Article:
The Student News Site of Tarrant County College

The Collegian

The Student News Site of Tarrant County College

The Collegian

The Student News Site of Tarrant County College

The Collegian

Counselor gives advice on anxiety

By Ashley Wood/reporter

Finals are quickly approaching, which means studying and cramming for students.

Studies show this is when anxiety and depression are at the highest level for college students.

SE counselor Carissa Bustillos-Givens organized a Mental Illness Series to help students understand the signs and symptoms. During the How to Deal with “The Blues” and “The Butterflies” April 24, she discussed the depression and anxiety side of mental illness.

“Mental illness does not mean a person isn’t strong,” she said. “It just means their brain is not working to the full capacity.”

Some of the signs of depression are sleeping too much or not at all, sadness, feelings of hopelessness and loss of enjoyment almost every day, Bustillos-Givens said.

“Traumatic experience can bring on depression at any age, but stress is a major factor,” she said.

On the other hand, anxiety is the overwhelming fear or worry, obsessive thoughts and the constant feelings of butterflies in the stomach, Bustillos-Givens said.

“The levels of adrenaline and cortisol in the system when anxiety kicks in, which is the fight-or-flight response, just doesn’t return to normal levels during a panic/anxiety attack,” she said.

Depending on the situation, some patients are prescribed medication they could be on their entire lives, but some may only be on it for a short period, Bustillos-Givens said. The treatment is completely situational to the person.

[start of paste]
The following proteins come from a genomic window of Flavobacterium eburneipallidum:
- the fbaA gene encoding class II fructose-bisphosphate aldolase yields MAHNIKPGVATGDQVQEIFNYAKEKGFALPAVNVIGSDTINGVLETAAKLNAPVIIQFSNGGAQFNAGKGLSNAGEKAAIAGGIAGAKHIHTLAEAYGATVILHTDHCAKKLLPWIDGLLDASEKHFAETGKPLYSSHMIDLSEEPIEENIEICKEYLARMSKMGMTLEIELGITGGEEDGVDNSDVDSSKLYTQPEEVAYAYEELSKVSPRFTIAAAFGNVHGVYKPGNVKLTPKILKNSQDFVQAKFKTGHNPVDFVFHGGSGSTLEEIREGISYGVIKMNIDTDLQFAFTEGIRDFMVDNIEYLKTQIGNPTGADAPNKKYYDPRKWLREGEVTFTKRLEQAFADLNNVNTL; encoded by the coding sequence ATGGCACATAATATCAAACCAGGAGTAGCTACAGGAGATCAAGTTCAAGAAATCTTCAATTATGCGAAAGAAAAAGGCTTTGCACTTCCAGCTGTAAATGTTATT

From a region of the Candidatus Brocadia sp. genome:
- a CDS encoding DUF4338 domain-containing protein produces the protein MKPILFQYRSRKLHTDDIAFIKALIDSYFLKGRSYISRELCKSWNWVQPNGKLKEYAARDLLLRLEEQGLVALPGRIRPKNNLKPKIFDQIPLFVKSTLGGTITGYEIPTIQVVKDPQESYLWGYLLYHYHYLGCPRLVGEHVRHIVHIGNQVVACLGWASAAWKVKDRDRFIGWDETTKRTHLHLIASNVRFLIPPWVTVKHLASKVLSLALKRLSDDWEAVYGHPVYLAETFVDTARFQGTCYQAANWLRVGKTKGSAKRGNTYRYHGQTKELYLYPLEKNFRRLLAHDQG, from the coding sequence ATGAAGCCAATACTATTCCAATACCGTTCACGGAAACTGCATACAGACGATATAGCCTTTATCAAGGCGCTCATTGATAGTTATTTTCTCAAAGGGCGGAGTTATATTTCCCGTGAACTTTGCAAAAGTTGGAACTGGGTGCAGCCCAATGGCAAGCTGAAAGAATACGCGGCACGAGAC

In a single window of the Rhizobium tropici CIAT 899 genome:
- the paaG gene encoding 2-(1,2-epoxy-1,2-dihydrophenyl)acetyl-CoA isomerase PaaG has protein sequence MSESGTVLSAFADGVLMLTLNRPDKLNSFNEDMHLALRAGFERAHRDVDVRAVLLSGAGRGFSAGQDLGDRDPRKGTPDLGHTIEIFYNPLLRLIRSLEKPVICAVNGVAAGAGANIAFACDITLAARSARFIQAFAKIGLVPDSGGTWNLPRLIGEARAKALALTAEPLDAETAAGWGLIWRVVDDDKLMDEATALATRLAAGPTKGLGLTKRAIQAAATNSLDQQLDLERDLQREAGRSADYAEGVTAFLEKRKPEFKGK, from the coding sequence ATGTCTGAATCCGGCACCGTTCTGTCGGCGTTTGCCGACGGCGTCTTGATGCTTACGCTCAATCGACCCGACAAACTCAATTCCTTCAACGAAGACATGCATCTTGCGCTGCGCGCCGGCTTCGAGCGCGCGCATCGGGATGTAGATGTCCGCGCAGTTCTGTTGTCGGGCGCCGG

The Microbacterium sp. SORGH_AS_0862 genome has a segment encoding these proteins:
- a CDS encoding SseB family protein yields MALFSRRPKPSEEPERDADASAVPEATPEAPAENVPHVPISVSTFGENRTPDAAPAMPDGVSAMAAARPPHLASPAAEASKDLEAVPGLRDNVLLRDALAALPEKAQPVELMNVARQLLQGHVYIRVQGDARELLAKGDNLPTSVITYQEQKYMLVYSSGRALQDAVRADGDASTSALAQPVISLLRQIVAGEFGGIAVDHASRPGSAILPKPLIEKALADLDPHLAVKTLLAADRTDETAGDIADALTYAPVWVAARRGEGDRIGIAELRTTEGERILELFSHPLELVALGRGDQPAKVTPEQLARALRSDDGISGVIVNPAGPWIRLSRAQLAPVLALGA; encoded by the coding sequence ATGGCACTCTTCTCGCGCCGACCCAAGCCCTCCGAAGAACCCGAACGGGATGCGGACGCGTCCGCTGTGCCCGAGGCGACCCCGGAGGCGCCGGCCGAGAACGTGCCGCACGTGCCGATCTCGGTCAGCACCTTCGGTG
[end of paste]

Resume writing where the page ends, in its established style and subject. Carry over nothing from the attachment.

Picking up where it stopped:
“There are definitely things you can do to help yourself,” she said. “Be experimental and try different routines to see if it lowers the anxiety or helps as a pick-you-up.”

Bustillos-Givens said people who are depressed should get out of bed, turn the lights on, move around and be active to help the blood flow. They should also listen to upbeat or happy music and limit their caffeine intake. Caffeine has quick pick-up sugars, but the crash can have long-term effects that cause depression.

Young adults can visit websites like strengthofus.org to learn and talk to other people facing the same issues as them, Bustillos-Givens said. The half-ofus.com website shows how different mental illnesses have affected celebrities in their everyday lives and also defines the various illnesses.

TCC also offers a Prevention Hotline at 1-888-971-9979 for all students, and it is free and confidential.

“Talk to someone about how you are feeling,” she said. “You’re not alone. Speak with the counselor at your campus or a friend, and just make sure someone knows what is going on.”

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